El grunge todavía vive en algunos garage de este país

‪#‎VitalogyWeek‬ ‪#‎vitalogy20‬
From ‪#‎McMelty‬'s 1995 interview about "Vitalogy," sobriety, and Layne Staley. (from Guitar World Magazine):
GW: What happened to the solos on [Vitalogy]? I think I might have heard one.
MCCREADY: Vitalogy is not really a "solo" album. I don't think the songs demanded solos; it was more of a rhythmic album.
GW: Does Eddie play guitar on the album?
MCCREADY: Yeah, he plays a lot. He plays on "Better Man," "Not For You," and a couple of others. He plays a lot more live, too. Having three guitars has added a whole new dimension to the band. He has this kind of punk rock way of playing, and Stone has this weird rhythm, and I do the leads, so it's opened up totally new doors.
GW: Vitalogy, even with all its idiosyncrasies, sold nearly a million copies its first week out.
MCCREADY: That-\-\ to me-\-\ is so far out there that I don't even understand it. It does fuck with my head, but at the same time, if I try to figure it out, it'll really make me crazy. It's very strange. Granted, I'm happy we sold that much, but I have no idea why.
The thing that really freaks me out is when really weird people follow us around at airports and hotels. Fans are cool, but these obsessive people just scare me. Thankfully, now that I'm clean, I can see through it all a bit better and understand that this is part of the whole thing. Before, I never wanted to leave my house. It's still fun for me, but I feel stupid sitting around bitching about it. I was the same way [as those fans] with bands when I was a kid. I hid underneath the Scorpions' limousine when they played the Hec Ed Pavilion in Seattle with Iron Maiden. [laughs] And this:
GW: How does working with Layne differ from working with Eddie Vedder?
MCCREADY: Both Layne and Eddie will write out lyrics while we're recording basic tracks. But they're very different people and just the process of working with a different person has added a whole new dimension to my playing.
Layne is more spontaneous, because that's how Alice In Chains work. We did all the Mad Season music in about seven days. It took Layne just a few more days to finish his vocals, which was intense since we only rehearsed twice and did four shows. So this has been the most spontaneous thing I've ever been involved in. This was done even quicker than Temple of the Dog, which took about four weeks.
When we sit down to Pearl Jam material, we'll work for maybe a month or two, then go do an album-\-\ except for "Vitalogy"-\-\ which we did sporadically. With Mad Season we just went in and started jamming on tunes and everybody had ideas and it just happened with three or four days. I like to work quickly... it's the only way to catch a really fresh vibe. I think music has to happen that way.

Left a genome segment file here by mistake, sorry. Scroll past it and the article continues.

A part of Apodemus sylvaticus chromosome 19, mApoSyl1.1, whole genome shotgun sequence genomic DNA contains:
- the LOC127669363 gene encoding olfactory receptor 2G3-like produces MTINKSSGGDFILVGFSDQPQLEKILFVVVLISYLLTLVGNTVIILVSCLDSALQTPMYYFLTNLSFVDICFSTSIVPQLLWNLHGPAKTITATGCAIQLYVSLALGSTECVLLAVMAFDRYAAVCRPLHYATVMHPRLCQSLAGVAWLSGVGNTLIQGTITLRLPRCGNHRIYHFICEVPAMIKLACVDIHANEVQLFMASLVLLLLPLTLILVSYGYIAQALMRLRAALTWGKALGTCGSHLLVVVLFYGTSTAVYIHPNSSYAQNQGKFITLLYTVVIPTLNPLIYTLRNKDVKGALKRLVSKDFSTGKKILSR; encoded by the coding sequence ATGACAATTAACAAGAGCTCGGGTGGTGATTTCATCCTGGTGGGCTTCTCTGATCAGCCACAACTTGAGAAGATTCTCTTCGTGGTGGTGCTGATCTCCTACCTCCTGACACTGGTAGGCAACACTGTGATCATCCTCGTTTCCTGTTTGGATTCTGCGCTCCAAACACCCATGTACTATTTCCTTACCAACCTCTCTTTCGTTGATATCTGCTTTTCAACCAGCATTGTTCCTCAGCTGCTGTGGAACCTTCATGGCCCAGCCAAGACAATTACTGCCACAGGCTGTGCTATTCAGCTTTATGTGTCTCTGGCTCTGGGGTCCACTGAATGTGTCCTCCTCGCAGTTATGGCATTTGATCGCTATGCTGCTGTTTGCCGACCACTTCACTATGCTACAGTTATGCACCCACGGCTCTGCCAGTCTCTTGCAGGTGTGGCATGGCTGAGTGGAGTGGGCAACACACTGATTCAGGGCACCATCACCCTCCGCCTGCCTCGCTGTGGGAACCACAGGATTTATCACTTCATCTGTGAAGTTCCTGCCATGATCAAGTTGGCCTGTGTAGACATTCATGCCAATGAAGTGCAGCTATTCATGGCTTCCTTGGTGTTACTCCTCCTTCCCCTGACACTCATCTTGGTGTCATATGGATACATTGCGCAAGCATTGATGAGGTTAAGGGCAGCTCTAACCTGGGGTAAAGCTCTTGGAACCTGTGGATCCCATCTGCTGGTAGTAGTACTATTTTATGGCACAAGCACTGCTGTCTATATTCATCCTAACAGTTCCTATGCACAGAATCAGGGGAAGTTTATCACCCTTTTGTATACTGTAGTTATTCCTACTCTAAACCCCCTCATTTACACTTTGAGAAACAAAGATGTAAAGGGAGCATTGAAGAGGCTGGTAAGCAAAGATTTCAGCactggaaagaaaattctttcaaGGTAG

GW: What do Stone, Eddie, and Jeff think about your solo project?
MCCREADY: They thought it was cool. They like the fact I'm getting experience doing something else. For a long time, I kind of went along with everybody else's ideas. I've never been a very assertive person. They're excited about me finally being clean and gaining confidence as a player... and they like the music, too.
GW: What's the significance of the name Mad Season?
MCCREADY: A lot of hallucinogenic mushrooms grow in the area around Surrey, England, where we mixed the first Pearl Jam album, and people there call the time when they come up the "Mad Season" because people are wandering around mad, picking mushrooms, half out of their minds. That term has always stuck in my mind, and I relate that to my past years, the seasons of drinking and drug abuse.
GW: Did members of Pearl Jam ever talk to you about your drinking and drug abuse?
MCCREADY: Oh, yeah, many times. We had a lot of meetings where they would say, "Hey Mike, you're getting way too fucked up." But we're all really good friends and we love each other and I think they actually thought I was going to die, but they never took steps to kick me out of the band, which I can't believe because I fucked up so many times. I was drunk and making an ass out of myself and they were concerned about it. I finally made a decision to go into rehab, and they were very supportive. Stone even came out and visited me.
But it's been an ongoing thing for a couple of years: "McCready's fucked up again!" I'd clean up for a little while then I'd fall off the wagon, like addicts do. They called me all the time, and it was cool because I really needed their support. They're my greatest friends. I couldn't believe it; when you clean up, you start realizing that people actually care about you. You just don't think about it when you're using all the time because you're only into the people you're using with. It clouds everything.
I think we're a lot tighter now that I'm not fucked up. Stone and Jeff and I go pretty far back; Eddie and I have been kind of distanced from each other over the past couple of years because of my condition. I didn't have a lot of confidence; I was literally afraid of everybody. I didn't know how to relate to Eddie, and after the band really took off, I went off in my own world. When I started getting clean I told Eddie, "Listen, man, I know I've been fucked up for a long time, but I want to reestablish the relationship that we had in the beginning."
GW: You've described how you dealt with the pressure brought about by the band's huge success, but how did everybody else deal with it? The press had made Eddie out to be some sort of manic- depressive freak.
MCCREADY: The press is the press. They're going to write whatever they want because that's what they do. People don't know Eddie. He's one of the most caring individuals I've ever met in my life, if not the most caring. He's very intelligent. I think he gets freaked out about people following him around. complete article: http://www.fivehorizons.com/archive/articles/gw04951.shtml